northern-white-by-brent-stirton-nat-geo

Only three Northern White Rhinos remain, all living in Kenya at Ol Pejeta Conservancy. photo: Brent Stirton/Nat Geo

(It is important to note that upgrading lions to the Appendix I status would ONLY have affected wild lions, and would not have afforded protection to their captive cousins.)

 

 

 

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Nairobi wildlife under threat

Sitting in a hot car, unmoving; breathing in diesel fumes, waiting for the police to wave your car through….and waiting, and waiting. What should be a simple 10 minute trip across the city turns into an hour plus nightmare.  Chicago traffic is a delight in comparison to Nairobi traffic.

nairobi traffic

Nairobi is among the worst in the world when it comes to traffic issues.

Currently traffic comes through the heart of the city; from locals to freight vehicles coming from the port of Mombasa traveling into Kenya, as well as into neighboring Uganda and South Sudan.

It’s easy to see Nairobi desperately needs updated infrastructure and change. In fact, in 2014, Nairobi Governor Evans Kidero said that the city’s traffic costs the country an estimated $570,000 a day in lost productivity.

But what does this mean to wildlife? In particular the Nairobi National Park, situated just 4 miles (7 km) outside of the country’s capital,  an electric fence is the only boundary separating city from wildlife.

banner-nairobi-national-park by all time safaris

Nairobi National Park Photo: Alltimesafaris.com

The country’s first wildlife park was established in 1946 when traffic was non-existent, the city population only at approximately 170,000. Today’s population is almost 4 million.

The country’s largest, most rapidly expanding city needs room to grow, but must simultaneously preserve the delicate balance of its wildlife.

Nairobi National Park

The park is currently partially surrounded by roads and fences, but has an open area to the south allowing for wildlife corridors.

Proposed railway no text

The proposed plans for the railway inside the Park. The preferred government route is the light blue line, virtually splitting the park in half.

The fear is eventually the park will become broken up, and/or surrounded by infrastructure and human encroachment, essentially turning the park into more of a zoo.

Directing necessary developments around the park, and preserving wildlife corridors is vital to the future of Kenya’s rhinos, elephants, lions and others. Please take a moment to encourage Kenya’s President Uhuru Kenyatta to preserve the integrity of the Nairobi National Park. VOTE now!

Vote to save Park

 

 

 

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The Indiscriminate Wildlife Killer

Poaching, an ongoing global threat to wildlife, usually brings to mind bad guys with guns and machetes intent on stealing rhino horns and elephant tusks.

snare 1

Generally nature doesn’t make circles, this is a good rule of thumb in detecting snares in the bush.

But another poaching method, silent, yet just as deadly are snares. Relatively easy to come by telephone or cable wire is used to trap whatever comes into its path.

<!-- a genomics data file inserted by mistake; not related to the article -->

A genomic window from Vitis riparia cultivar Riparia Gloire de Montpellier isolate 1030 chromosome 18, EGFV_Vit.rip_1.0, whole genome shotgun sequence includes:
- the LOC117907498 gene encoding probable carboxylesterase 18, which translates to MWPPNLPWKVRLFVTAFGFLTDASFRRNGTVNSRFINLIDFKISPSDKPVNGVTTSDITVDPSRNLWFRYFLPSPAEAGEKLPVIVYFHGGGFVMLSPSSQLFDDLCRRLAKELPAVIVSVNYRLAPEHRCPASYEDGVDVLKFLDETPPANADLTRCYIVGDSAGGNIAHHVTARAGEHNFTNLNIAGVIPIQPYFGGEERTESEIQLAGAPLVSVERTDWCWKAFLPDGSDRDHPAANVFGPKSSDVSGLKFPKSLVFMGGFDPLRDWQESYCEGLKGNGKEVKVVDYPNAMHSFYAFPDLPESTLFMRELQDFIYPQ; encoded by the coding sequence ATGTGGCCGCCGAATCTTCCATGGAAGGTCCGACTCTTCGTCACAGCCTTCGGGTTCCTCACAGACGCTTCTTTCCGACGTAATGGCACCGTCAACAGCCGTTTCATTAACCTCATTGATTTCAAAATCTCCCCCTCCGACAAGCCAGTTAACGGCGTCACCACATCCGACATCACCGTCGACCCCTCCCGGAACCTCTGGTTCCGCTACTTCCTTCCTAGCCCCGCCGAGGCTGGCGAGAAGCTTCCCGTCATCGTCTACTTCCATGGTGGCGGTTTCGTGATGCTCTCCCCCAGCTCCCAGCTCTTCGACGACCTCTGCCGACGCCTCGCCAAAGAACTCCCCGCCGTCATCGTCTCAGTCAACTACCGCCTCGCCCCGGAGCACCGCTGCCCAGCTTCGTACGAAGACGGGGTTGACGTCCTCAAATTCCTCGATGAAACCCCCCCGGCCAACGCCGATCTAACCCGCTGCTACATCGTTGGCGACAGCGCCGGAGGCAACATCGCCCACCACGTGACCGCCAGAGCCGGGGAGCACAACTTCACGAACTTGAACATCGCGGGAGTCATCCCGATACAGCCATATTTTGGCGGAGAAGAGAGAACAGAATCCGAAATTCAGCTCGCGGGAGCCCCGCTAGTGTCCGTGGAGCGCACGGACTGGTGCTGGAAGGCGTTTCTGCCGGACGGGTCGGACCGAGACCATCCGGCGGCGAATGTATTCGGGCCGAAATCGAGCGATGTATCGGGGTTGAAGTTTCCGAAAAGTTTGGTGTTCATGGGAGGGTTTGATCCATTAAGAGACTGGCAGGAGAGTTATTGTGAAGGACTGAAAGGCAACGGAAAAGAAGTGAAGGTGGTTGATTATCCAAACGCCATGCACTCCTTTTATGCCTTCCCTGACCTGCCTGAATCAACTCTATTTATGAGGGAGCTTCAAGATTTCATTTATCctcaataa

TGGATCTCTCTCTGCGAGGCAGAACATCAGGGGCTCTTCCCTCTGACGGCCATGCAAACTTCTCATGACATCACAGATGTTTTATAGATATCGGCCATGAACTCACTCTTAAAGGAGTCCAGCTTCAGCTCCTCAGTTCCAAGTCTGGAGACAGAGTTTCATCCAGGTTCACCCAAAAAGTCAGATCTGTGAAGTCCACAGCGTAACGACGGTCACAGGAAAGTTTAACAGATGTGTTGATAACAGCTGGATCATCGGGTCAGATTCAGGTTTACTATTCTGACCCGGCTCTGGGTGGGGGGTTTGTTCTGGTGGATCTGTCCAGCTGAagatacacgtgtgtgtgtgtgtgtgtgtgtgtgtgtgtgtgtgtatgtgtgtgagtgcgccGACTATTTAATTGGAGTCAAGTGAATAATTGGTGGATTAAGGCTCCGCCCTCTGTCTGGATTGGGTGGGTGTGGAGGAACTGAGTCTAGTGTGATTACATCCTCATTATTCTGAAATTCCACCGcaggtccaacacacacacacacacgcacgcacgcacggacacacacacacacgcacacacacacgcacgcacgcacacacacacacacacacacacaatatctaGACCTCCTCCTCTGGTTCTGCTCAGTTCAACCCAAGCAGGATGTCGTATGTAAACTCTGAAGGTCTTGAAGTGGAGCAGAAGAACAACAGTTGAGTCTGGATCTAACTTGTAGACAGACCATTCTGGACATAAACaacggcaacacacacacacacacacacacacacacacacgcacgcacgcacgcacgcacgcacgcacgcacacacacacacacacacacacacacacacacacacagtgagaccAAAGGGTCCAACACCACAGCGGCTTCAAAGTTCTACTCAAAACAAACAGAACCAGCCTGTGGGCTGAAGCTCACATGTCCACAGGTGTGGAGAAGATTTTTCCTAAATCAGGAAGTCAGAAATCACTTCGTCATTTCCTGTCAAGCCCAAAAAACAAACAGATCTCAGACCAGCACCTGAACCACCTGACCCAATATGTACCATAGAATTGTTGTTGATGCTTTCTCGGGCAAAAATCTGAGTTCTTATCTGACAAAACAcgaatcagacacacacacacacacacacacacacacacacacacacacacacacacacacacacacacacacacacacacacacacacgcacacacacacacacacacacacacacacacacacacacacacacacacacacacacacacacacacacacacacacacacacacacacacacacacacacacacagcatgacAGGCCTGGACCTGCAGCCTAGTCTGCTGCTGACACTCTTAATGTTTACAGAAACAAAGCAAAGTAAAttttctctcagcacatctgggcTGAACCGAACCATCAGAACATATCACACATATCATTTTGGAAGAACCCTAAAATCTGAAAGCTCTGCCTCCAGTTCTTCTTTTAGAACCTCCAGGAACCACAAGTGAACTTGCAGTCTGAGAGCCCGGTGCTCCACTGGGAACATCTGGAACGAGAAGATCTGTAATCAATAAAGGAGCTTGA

While some animals caught in snares will end up in the cooking pot, as many as an estimated 90% will be left to rot in the bush  -Nick Tucker: Horror of Snares, Africa Geographic.

The majority suffer a painful, lingering death.

baby ele in poach snare dswt

This baby elephant was found with a snare around its leg, cutting to the bone. Thankfully rescued in time by the David Sheldrick Wildlife Trust, this little one was lucky. photo: DSWT

Rangers spend precious time and energy on snare detection and removal on a daily basis. While they may remove a number of snares from a given area, it is not uncommon they will find new snares in the same area the very next day. It is an ongoing battle to locate the snares before they do damage.

One poacher can set as many as twenty snares a day.

snare removal team

The Kibale National Park in Uganda employs an entire team to snare detection and removal 26 days a month. The team finds hundreds of snares a year. photo: Kibale Chimpanzee Project.

The damage is more expansive than typical elephant and rhino poaching, as it indiscriminately kills zebras, giraffes, lions, antelope, bushbuck, etc. It is problematic all across the dark continent as well as other parts of the world.

According to Nikela, no one really knows how many animals and birds are trapped and killed by snares for bushmeat and illegal trading.  We do know it ranks in the thousands, if not millions each year.

snares by ranger maxwell, photo nikela

This ranger and his team found 60 new snares in one month of patrolling their area, and 17 snares with trapped wildlife. photo Nikela

warthog wire art painted dog conservation fund

Some groups have turned recycled snare wires into an opportunity for awareness and funding for conservation through creating jewelry and art. This warthog was made via Art Center for the Painted Dog Conservation.

 

 

 

 

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Poaching not the only Threat Looming in the Bush

As if poaching and habitat encroachment weren’t enough, South African wildlife also face the threat of Tuberculosis. First diagnosed in African Buffalo, it then spread to  baboons, lions and bushpig. More recently it has also effected  leopards, *cheetahs, *wild dogs, honey badgers, mongooses, warthogs, kudu, nyala, bushbuck and *rhinos. (*endangered)